Wentz Weekly Insights
Thoughts on the Markets and the Russia-Ukraine Conflict
U.S. equity markets continue to see volatility, this time from a new concern – Russia’s invasion of Ukraine. The uncertainty caused a correction (a pullback of 10% or more from recent highs) in stocks, the first one since Covid pushed stocks about 35% lower in March 2020. From the all-time high in the beginning of January this year to the low on Thursday morning the S&P 500 was down 14.6%, however ended the week down just 9.0% from January’s highs.
Everything is very fluid and in these types of situations is normal and sometimes uncomfortable to see this amount of volatility. With the additional intelligence, it appears Putin will not stop his push in Ukraine or slow down until Russia has overtaken the Ukrainian government and its capitol city Kyiv. But recent reports suggest Russia is being slowed by supply and logistic issues within its military, severe sanctions by a list of countries, and opposition by Ukraine which has helped prevent Russia advance as much as Putin thought it would. We still don’t expect this to be a global event with Ukraine being a non-NATO member, if it was this would be a different situation.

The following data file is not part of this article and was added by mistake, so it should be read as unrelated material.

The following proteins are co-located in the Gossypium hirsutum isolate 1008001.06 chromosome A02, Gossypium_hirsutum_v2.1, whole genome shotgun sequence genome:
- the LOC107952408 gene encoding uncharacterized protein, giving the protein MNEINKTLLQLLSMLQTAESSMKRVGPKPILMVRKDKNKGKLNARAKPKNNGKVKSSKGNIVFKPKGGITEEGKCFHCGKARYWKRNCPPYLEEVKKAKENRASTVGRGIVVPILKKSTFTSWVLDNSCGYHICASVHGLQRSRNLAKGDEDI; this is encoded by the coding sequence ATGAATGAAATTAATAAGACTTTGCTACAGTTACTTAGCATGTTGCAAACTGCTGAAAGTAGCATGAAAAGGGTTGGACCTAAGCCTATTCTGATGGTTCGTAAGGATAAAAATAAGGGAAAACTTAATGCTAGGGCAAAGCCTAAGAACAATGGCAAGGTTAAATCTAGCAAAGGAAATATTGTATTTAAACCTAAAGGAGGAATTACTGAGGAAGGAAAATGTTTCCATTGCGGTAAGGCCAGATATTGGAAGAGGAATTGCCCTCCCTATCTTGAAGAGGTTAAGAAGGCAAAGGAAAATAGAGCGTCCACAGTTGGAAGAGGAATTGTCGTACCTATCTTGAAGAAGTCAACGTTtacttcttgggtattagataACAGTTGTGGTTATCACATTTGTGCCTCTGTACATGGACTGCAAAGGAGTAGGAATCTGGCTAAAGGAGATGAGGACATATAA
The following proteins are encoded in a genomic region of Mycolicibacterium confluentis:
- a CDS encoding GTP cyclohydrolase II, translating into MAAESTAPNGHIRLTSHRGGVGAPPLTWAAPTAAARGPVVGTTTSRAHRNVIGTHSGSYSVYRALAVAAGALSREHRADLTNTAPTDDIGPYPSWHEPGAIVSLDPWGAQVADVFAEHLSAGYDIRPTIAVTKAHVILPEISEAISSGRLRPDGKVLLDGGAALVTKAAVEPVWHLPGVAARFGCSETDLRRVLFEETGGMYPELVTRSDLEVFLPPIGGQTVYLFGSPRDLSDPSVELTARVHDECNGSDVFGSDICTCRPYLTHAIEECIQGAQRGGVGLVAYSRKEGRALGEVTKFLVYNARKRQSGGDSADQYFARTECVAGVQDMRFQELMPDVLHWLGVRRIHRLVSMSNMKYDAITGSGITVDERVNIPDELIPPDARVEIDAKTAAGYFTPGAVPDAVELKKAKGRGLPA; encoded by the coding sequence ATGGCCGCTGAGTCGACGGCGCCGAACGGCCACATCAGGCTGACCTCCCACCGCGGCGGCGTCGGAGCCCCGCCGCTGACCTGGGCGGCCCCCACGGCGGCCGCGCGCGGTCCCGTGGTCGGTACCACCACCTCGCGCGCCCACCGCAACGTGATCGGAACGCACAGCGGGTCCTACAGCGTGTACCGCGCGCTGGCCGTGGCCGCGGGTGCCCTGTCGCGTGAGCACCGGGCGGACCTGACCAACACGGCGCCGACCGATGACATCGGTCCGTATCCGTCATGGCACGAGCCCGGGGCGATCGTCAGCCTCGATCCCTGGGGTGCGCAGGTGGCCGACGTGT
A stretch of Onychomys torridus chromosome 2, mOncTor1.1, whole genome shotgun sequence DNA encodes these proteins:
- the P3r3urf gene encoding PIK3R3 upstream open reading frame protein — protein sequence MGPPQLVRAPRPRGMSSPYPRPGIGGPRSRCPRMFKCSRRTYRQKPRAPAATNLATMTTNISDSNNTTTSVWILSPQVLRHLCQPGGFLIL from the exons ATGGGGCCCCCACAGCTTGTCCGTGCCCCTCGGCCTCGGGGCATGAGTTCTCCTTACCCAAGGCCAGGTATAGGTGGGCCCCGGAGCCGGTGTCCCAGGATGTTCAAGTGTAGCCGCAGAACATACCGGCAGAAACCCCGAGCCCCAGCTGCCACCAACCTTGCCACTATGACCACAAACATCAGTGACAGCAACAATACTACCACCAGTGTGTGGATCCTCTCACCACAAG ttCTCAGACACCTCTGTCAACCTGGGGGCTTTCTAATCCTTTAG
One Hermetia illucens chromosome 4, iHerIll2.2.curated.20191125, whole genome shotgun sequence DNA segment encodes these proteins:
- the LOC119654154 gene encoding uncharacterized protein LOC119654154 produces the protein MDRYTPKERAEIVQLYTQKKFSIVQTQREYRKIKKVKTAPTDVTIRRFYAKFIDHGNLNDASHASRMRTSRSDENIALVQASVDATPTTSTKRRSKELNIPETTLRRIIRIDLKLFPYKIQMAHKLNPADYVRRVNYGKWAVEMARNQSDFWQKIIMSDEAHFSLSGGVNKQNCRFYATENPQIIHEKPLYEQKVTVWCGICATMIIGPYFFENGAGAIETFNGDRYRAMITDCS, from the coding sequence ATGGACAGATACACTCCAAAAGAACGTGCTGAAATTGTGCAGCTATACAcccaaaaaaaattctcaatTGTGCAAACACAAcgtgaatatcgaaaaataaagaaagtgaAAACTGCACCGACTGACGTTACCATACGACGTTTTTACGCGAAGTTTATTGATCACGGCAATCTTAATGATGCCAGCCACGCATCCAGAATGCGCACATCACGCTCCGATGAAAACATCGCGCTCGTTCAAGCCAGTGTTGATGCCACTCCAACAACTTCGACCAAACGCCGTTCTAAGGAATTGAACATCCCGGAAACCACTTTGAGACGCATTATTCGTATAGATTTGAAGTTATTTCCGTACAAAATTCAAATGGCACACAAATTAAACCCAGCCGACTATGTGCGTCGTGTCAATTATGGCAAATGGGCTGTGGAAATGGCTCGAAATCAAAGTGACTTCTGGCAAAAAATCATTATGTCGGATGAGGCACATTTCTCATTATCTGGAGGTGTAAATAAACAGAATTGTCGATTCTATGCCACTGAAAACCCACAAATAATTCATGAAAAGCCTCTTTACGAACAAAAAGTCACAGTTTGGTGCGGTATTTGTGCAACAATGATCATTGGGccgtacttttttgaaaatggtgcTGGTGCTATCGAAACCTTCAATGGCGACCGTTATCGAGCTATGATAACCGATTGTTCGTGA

The question for the markets and investors is how will this continue to impact stocks and the U.S. economy. Like in other geopolitical events, the situation should not have a lasting impact on the US economy or the current trajectory of profits and as such we believe market concerns will ease. There already are many sanctions on Russia that will cripple its economy, but should not have a big impact on the global economy, especially in the U.S. To put things into perspective, Russia’s GDP is roughly $1.5 trillion, less than 2% of the global economy, and smaller than California’s economy, according to Raymond James. However, Russia supplies about 10% of the global crude oil supply and other commodities such as wheat and fertilizer, which is why we continue to believe the commodity market will be most affected and could put further pressure on inflation. The bigger question for U.S. markets now is does this change the path of Fed policy, which is expected to begin its rate hiking cycle in three weeks. Any pause or hold in rate increases will likely continue to “overheat” the economy and risk a “hard landing” where the Fed may have to be more aggressive later and possibly triggering a more severe recession. We are still a couple weeks away, but we still believe the Fed hikes rates as it understands it is well behind.